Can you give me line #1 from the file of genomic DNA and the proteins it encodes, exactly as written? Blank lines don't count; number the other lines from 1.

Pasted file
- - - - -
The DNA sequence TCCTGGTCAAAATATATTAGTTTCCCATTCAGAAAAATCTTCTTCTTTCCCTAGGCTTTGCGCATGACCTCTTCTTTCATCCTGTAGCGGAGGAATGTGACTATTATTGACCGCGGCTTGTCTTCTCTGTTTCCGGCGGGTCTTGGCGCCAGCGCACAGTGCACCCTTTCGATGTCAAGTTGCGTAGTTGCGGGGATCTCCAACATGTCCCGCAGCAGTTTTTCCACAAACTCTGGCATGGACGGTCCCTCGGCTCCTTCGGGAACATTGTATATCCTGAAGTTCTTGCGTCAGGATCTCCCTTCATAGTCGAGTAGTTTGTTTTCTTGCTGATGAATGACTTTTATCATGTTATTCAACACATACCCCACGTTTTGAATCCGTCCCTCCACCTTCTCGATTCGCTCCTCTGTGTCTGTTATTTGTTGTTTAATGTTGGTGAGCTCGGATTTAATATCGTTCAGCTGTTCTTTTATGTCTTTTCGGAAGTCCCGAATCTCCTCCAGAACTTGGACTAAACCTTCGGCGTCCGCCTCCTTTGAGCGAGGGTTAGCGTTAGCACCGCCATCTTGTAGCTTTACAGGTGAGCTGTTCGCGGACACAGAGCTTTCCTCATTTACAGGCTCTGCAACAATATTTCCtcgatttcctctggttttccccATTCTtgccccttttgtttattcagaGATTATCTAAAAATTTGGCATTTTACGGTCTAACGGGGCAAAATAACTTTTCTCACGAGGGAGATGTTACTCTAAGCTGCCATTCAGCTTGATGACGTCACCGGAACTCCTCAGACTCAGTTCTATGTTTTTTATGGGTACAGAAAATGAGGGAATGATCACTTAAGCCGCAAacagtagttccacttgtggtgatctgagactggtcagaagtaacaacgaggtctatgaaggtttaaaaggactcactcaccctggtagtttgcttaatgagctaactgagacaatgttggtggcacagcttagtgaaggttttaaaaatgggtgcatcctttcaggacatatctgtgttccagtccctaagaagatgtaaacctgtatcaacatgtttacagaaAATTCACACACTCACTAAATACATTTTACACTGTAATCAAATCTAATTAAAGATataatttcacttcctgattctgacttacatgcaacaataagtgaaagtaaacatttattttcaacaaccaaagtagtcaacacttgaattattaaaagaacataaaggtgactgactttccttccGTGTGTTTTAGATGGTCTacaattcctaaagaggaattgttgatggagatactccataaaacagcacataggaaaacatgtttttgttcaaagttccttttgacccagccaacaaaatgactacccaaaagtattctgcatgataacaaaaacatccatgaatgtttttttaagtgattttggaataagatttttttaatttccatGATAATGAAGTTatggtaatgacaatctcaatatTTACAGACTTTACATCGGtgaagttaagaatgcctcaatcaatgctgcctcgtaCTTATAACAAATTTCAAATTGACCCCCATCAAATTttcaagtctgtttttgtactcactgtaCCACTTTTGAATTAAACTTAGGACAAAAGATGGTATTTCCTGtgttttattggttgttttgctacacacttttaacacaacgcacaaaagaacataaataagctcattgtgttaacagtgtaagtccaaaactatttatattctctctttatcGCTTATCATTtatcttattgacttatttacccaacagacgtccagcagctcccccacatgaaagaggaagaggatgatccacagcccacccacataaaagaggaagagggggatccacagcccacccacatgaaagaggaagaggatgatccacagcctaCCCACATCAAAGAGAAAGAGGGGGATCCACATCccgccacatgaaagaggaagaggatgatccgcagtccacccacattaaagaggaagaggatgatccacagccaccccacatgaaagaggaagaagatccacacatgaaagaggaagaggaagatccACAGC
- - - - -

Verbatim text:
The DNA sequence TCCTGGTCAAAATATATTAGTTTCCCATTCAGAAAAATCTTCTTCTTTCCCTAGGCTTTGCGCATGACCTCTTCTTTCATCCTGTAGCGGAGGAATGTGACTATTATTGACCGCGGCTTGTCTTCTCTGTTTCCGGCGGGTCTTGGCGCCAGCGCACAGTGCACCCTTTCGATGTCAAGTTGCGTAGTTGCGGGGATCTCCAACATGTCCCGCAGCAGTTTTTCCACAAACTCTGGCATGGACGGTCCCTCGGCTCCTTCGGGAACATTGTATATCCTGAAGTTCTTGCGTCAGGATCTCCCTTCATAGTCGAGTAGTTTGTTTTCTTGCTGATGAATGACTTTTATCATGTTATTCAACACATACCCCACGTTTTGAATCCGTCCCTCCACCTTCTCGATTCGCTCCTCTGTGTCTGTTATTTGTTGTTTAATGTTGGTGAGCTCGGATTTAATATCGTTCAGCTGTTCTTTTATGTCTTTTCGGAAGTCCCGAATCTCCTCCAGAACTTGGACTAAACCTTCGGCGTCCGCCTCCTTTGAGCGAGGGTTAGCGTTAGCACCGCCATCTTGTAGCTTTACAGGTGAGCTGTTCGCGGACACAGAGCTTTCCTCATTTACAGGCTCTGCAACAATATTTCCtcgatttcctctggttttccccATTCTtgccccttttgtttattcagaGATTATCTAAAAATTTGGCATTTTACGGTCTAACGGGGCAAAATAACTTTTCTCACGAGGGAGATGTTACTCTAAGCTGCCATTCAGCTTGATGACGTCACCGGAACTCCTCAGACTCAGTTCTATGTTTTTTATGGGTACAGAAAATGAGGGAATGATCACTTAAGCCGCAAacagtagttccacttgtggtgatctgagactggtcagaagtaacaacgaggtctatgaaggtttaaaaggactcactcaccctggtagtttgcttaatgagctaactgagacaatgttggtggcacagcttagtgaaggttttaaaaatgggtgcatcctttcaggacatatctgtgttccagtccctaagaagatgtaaacctgtatcaacatgtttacagaaAATTCACACACTCACTAAATACATTTTACACTGTAATCAAATCTAATTAAAGATataatttcacttcctgattctgacttacatgcaacaataagtgaaagtaaacatttattttcaacaaccaaagtagtcaacacttgaattattaaaagaacataaaggtgactgactttccttccGTGTGTTTTAGATGGTCTacaattcctaaagaggaattgttgatggagatactccataaaacagcacataggaaaacatgtttttgttcaaagttccttttgacccagccaacaaaatgactacccaaaagtattctgcatgataacaaaaacatccatgaatgtttttttaagtgattttggaataagatttttttaatttccatGATAATGAAGTTatggtaatgacaatctcaatatTTACAGACTTTACATCGGtgaagttaagaatgcctcaatcaatgctgcctcgtaCTTATAACAAATTTCAAATTGACCCCCATCAAATTttcaagtctgtttttgtactcactgtaCCACTTTTGAATTAAACTTAGGACAAAAGATGGTATTTCCTGtgttttattggttgttttgctacacacttttaacacaacgcacaaaagaacataaataagctcattgtgttaacagtgtaagtccaaaactatttatattctctctttatcGCTTATCATTtatcttattgacttatttacccaacagacgtccagcagctcccccacatgaaagaggaagaggatgatccacagcccacccacataaaagaggaagagggggatccacagcccacccacatgaaagaggaagaggatgatccacagcctaCCCACATCAAAGAGAAAGAGGGGGATCCACATCccgccacatgaaagaggaagaggatgatccgcagtccacccacattaaagaggaagaggatgatccacagccaccccacatgaaagaggaagaagatccacacatgaaagaggaagaggaagatccACAGC